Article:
How to Clean Your Shower Head, and Why It's Important

Nobody likes a gunked up shower head.

Is your shower head’s performance starting to drop, leaving you wondering about a replacement? It’s essential to keep your shower head clean. But mineral deposits build up over time, clogging the holes, preventing water from exiting.

Luckily, if you know how to clean and descale your shower head, it shouldn’t take much time or effort. There’s a range of methods you can try. Simply choose from the options below and off you go.

How to Clean Shower Head Using Vinegar

Before cleaning, make sure you have the following items to hand:

  • White vinegar.
  • Baking soda.
  • Deep sink or bowl.
  • Cloth or toothbrush.
  • Gloves (optional).

1. Remove the Shower Head

Begin by disconnecting the shower head from the hose. Most come undone by simply turning the connecting nut. However, if you’re unsure, check your owner’s manual, especially if you have a warranty.

2. Prepare the Vinegar Bath

  • Measure: If you have a deep sink, close the drain and pour an adequate amount of white vinegar into it. Use a cup to measure how much vinegar you’re using, as you’ll need to balance it with baking soda.
  • Enough to submerge: Pour enough vinegar to submerge the shower head completely. If you don’t have a deep sink, you can use a deep bowl.
  • Add in baking soda: Then, grab your baking soda, and add a third of a cup for every cup of vinegar you’ve used. When you pour in baking soda, the vinegar should begin to bubble and sizzle.

3. Immerse the Shower Head

Once the bath is ready, take your shower head and place it into the mixture. Ensure that at least the holes are completely submerged, and leave it for an hour. If the clogging is severe, consider letting it sit for longer — you can even allow it to work overnight.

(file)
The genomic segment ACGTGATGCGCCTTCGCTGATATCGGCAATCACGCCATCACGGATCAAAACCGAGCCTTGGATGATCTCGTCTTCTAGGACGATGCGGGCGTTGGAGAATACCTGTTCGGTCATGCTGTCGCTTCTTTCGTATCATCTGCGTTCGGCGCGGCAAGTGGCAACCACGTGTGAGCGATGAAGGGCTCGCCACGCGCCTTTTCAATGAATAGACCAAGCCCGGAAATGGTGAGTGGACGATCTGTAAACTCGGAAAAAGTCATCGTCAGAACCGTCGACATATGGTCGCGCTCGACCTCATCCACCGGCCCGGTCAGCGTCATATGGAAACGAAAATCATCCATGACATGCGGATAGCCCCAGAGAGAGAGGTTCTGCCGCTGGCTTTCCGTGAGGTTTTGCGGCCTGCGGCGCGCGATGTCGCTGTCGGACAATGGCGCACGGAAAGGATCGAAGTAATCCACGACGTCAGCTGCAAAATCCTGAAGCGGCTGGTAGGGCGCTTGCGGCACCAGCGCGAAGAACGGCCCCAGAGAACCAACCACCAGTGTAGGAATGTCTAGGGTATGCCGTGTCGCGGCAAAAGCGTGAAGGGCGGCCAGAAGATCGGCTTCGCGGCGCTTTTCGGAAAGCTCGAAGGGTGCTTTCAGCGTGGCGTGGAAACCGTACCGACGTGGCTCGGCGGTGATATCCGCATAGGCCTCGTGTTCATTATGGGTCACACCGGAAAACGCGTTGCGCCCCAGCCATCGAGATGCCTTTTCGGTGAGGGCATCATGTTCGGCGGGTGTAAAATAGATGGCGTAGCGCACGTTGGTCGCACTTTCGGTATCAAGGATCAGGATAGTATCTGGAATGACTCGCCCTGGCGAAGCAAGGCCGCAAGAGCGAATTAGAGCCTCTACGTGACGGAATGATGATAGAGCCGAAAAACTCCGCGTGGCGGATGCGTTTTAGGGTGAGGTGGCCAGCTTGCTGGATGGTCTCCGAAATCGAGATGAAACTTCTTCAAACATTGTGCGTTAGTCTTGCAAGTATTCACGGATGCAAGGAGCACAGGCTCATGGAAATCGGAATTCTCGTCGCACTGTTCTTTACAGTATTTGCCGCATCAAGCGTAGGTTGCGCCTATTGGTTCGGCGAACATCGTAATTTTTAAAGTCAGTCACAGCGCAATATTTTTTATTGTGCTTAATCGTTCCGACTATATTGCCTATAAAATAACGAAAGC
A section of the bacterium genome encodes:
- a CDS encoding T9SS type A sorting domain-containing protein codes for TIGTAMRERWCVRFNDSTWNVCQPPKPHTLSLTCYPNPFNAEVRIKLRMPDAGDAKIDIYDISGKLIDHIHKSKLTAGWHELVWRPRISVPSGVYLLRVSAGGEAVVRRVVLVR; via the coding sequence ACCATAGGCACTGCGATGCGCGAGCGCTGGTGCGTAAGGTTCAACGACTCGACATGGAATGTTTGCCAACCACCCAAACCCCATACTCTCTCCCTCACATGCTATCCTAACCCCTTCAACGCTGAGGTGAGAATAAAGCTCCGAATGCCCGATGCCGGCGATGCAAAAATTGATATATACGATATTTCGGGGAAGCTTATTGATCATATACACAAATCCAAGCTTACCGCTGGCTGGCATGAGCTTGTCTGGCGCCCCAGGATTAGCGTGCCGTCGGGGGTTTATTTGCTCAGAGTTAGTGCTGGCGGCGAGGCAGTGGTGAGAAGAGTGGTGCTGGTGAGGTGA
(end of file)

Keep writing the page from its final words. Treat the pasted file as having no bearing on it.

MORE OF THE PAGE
You want to make sure that it’ll stay immersed for the whole period. If it rises to the surface, weight it down with a heavy object.

4. Rinse and Test

  • Remove from the solution: When the time is up, remove the shower head and rinse it under running water.
  • Wipe or scrub: If the clogging isn’t too severe, you can use a cloth to wipe it down. If it requires some scrubbing, grab an old toothbrush and clean the holes.
  • Reconnect: After rinsing it thoroughly, reconnect it to the hose.
  • Test: Let the water flow and see if it’s improved. If it’s still a little clogged, you can repeat the treatment, or try a commercial cleaner.

How to Clean an Attached Shower Head

If your shower head can’t be removed from its fixture, this method could work well for you.

Before you start, get these items handy:

  • Plastic bag.
  • White vinegar.
  • Baking soda (optional).
  • A zip tie, hair elastic or shoelace.

1. Fill the Bag

Take the plastic bag and fill it with enough vinegar to cover the shower head — remember to measure by cups. Make sure you use a sturdy container that can hold the weight. Then, mix in a third of a cup of baking soda for every cup of vinegar you’ve used.

2. Attach the Bag

This is the tricky part — it may take a few tries, and perhaps even a second pair of hands to get right.

  • Immerse in the solution: Take the bag, and raise it over the shower head so that it touches the vinegar solution. Continue elevating it until it’s completely immersed.
  • Tie: Carefully use either a zip tie, shoelace or hair elastic to secure the bag. This is where an extra pair of hands come in handy. Make sure that it’s fastened and won’t fall when you let go.